Troy Davis appeal rejected
Protesters gathered in Atlanta on Tuesday in support of death row inmate Troy Davis, who is scheduled to be executed at 7 p.m. EDT on Wednesday. Reuters

A last-ditch appeal on behalf of death row inmate Troy Davis was rejected on Wednesday, making it all but certain that Davis would be executed.

Davis, 42, is scheduled to be executed by lethal injection at 7 p.m. EDT on Wednesday, and the Georgia pardons board refused to halt it. The pardons board was the last legal recourse for Davis, who was convicted of killing a police officer in 1989 but insists he is innocent. His lawyers argue that his sentence should be commuted to life in prison without parole because of questions about the evidence used to convict him.

One of Davis' lawyers, Brian Kammer, filed the last-ditch appeal in Butts County Superior Court, urging the court to stay the execution. He also asked that Davis be allowed to take a polygraph test, but the pardons board denied that request as well.

There has been a huge outpouring of support in the past few days for Davis, whose execution has been postponed several times. More than 200 supporters gathered on Wednesday in a cordoned-off area outside the prison in Jackson, Ga., where Davis is being held.

They were joined by the Rev. Al Sharpton, a longtime civil rights activist, who had harsh words for the Georgia court system. There is no DNA, no gun, no physical evidence, Sharpton said, as quoted by USA Today. That is unheard of in a civilized society. This is much bigger than Troy Davis -- it's about people having the right to seek redress.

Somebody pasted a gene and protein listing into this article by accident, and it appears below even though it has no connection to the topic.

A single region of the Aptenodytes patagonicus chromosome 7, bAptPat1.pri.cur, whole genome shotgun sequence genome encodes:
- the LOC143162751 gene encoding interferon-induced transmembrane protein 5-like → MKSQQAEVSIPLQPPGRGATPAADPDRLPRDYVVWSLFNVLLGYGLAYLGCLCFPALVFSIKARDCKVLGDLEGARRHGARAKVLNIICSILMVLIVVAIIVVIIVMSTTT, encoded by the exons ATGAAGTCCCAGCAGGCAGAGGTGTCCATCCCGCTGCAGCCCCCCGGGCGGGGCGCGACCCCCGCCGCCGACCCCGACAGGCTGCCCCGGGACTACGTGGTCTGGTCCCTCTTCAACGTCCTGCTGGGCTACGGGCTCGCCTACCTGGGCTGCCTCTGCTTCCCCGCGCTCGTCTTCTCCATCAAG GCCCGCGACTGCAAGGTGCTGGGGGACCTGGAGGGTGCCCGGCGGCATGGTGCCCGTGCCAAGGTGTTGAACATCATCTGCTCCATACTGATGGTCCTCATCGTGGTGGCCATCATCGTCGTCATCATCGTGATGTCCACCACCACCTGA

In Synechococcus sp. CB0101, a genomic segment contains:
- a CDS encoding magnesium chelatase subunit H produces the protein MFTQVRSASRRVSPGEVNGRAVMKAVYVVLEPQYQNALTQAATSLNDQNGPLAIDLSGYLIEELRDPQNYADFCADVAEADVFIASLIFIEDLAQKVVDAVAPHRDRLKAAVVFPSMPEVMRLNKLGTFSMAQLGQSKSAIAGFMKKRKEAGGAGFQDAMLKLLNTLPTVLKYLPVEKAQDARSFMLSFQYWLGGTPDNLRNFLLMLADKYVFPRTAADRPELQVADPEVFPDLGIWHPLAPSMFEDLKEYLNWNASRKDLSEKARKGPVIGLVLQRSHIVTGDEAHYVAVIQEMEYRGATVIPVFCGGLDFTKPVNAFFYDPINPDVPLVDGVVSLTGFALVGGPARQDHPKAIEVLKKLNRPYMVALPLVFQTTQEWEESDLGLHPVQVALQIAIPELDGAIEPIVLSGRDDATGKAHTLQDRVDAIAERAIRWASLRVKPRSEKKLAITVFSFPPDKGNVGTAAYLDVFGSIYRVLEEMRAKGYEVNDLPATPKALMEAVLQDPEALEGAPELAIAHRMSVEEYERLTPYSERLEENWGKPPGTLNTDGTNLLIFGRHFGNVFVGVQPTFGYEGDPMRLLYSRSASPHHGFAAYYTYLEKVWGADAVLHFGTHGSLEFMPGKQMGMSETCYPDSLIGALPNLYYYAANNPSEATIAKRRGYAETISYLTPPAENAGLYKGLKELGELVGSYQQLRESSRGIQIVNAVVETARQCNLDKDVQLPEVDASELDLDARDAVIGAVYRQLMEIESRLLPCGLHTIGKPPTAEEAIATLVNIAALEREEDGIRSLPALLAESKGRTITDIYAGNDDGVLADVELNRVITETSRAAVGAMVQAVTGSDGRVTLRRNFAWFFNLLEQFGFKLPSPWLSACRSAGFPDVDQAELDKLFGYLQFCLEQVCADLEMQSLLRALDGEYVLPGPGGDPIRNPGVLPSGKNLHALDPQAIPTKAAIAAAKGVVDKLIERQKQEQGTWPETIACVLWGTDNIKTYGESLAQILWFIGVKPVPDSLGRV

Davis was convicted in 1991 of the 1989 murder of Mark MacPhail, a Savannah, Ga., police officer. He has appealed many times on the basis of flawed evidence against him. Of the nine witnesses who testified against him in his original trial, seven have since signed affidavits changing part or all of their testimonies, and some claimed the police had pressured them to implicate Davis in MacPhail's killing. Others have implicated another man, Sylvester Coles.

Davis' appeals were all denied, with state and federal courts saying he and his lawyers did not provide a substantive claim of innocence. Execution dates in July 2007, September 2008 and October 2008 were all stayed at the last minute, and in August 2009, the Supreme Court ordered the federal district court in Georgia to reconsider the case with a new evidentiary hearing. It did so in 2010 and upheld Davis' conviction, calling the defense's arguments largely smoke and mirrors.

Since then, more than 900,000 people have signed petitions urging the pardons board to commute Davis' death sentence to life in prison without parole. He has also received high-profile support from Amnesty International, the National Association for the Advancement of Colored People, former President Jimmy Carter, Pope Benedict XVI, Archbishop Desmond Tutu and former FBI director William Sessions.

But the court denied Davis clemency on Tuesday and refused to reconsider on Wednesday, and his execution now seems set in stone.